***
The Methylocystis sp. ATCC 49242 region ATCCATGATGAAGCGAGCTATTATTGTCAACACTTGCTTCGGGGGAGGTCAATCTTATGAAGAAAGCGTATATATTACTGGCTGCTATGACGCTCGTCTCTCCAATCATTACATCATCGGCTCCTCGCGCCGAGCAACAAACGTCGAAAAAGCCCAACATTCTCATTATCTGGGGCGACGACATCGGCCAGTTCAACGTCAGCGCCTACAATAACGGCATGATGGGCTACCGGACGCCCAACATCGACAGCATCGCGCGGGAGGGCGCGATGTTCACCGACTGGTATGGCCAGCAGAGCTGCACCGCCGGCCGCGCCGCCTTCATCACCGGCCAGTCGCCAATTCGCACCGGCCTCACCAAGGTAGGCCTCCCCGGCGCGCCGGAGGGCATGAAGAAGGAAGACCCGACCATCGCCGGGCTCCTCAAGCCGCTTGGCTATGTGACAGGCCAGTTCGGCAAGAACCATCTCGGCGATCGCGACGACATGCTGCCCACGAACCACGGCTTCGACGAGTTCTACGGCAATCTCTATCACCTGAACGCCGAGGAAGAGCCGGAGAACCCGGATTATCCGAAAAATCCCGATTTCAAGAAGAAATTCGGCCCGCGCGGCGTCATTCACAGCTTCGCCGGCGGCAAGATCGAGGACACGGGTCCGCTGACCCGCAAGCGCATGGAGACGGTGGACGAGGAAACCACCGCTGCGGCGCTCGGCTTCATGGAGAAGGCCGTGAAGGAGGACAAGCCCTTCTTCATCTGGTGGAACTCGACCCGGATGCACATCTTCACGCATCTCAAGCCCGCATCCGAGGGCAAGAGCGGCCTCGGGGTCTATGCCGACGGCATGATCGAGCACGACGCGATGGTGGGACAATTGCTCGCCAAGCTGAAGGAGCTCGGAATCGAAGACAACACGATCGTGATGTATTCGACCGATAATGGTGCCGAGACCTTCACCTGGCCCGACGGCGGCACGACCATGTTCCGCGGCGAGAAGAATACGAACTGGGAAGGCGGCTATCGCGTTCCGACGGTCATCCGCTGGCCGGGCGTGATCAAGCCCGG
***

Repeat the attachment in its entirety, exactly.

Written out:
The Methylocystis sp. ATCC 49242 region ATCCATGATGAAGCGAGCTATTATTGTCAACACTTGCTTCGGGGGAGGTCAATCTTATGAAGAAAGCGTATATATTACTGGCTGCTATGACGCTCGTCTCTCCAATCATTACATCATCGGCTCCTCGCGCCGAGCAACAAACGTCGAAAAAGCCCAACATTCTCATTATCTGGGGCGACGACATCGGCCAGTTCAACGTCAGCGCCTACAATAACGGCATGATGGGCTACCGGACGCCCAACATCGACAGCATCGCGCGGGAGGGCGCGATGTTCACCGACTGGTATGGCCAGCAGAGCTGCACCGCCGGCCGCGCCGCCTTCATCACCGGCCAGTCGCCAATTCGCACCGGCCTCACCAAGGTAGGCCTCCCCGGCGCGCCGGAGGGCATGAAGAAGGAAGACCCGACCATCGCCGGGCTCCTCAAGCCGCTTGGCTATGTGACAGGCCAGTTCGGCAAGAACCATCTCGGCGATCGCGACGACATGCTGCCCACGAACCACGGCTTCGACGAGTTCTACGGCAATCTCTATCACCTGAACGCCGAGGAAGAGCCGGAGAACCCGGATTATCCGAAAAATCCCGATTTCAAGAAGAAATTCGGCCCGCGCGGCGTCATTCACAGCTTCGCCGGCGGCAAGATCGAGGACACGGGTCCGCTGACCCGCAAGCGCATGGAGACGGTGGACGAGGAAACCACCGCTGCGGCGCTCGGCTTCATGGAGAAGGCCGTGAAGGAGGACAAGCCCTTCTTCATCTGGTGGAACTCGACCCGGATGCACATCTTCACGCATCTCAAGCCCGCATCCGAGGGCAAGAGCGGCCTCGGGGTCTATGCCGACGGCATGATCGAGCACGACGCGATGGTGGGACAATTGCTCGCCAAGCTGAAGGAGCTCGGAATCGAAGACAACACGATCGTGATGTATTCGACCGATAATGGTGCCGAGACCTTCACCTGGCCCGACGGCGGCACGACCATGTTCCGCGGCGAGAAGAATACGAACTGGGAAGGCGGCTATCGCGTTCCGACGGTCATCCGCTGGCCGGGCGTGATCAAGCCCGG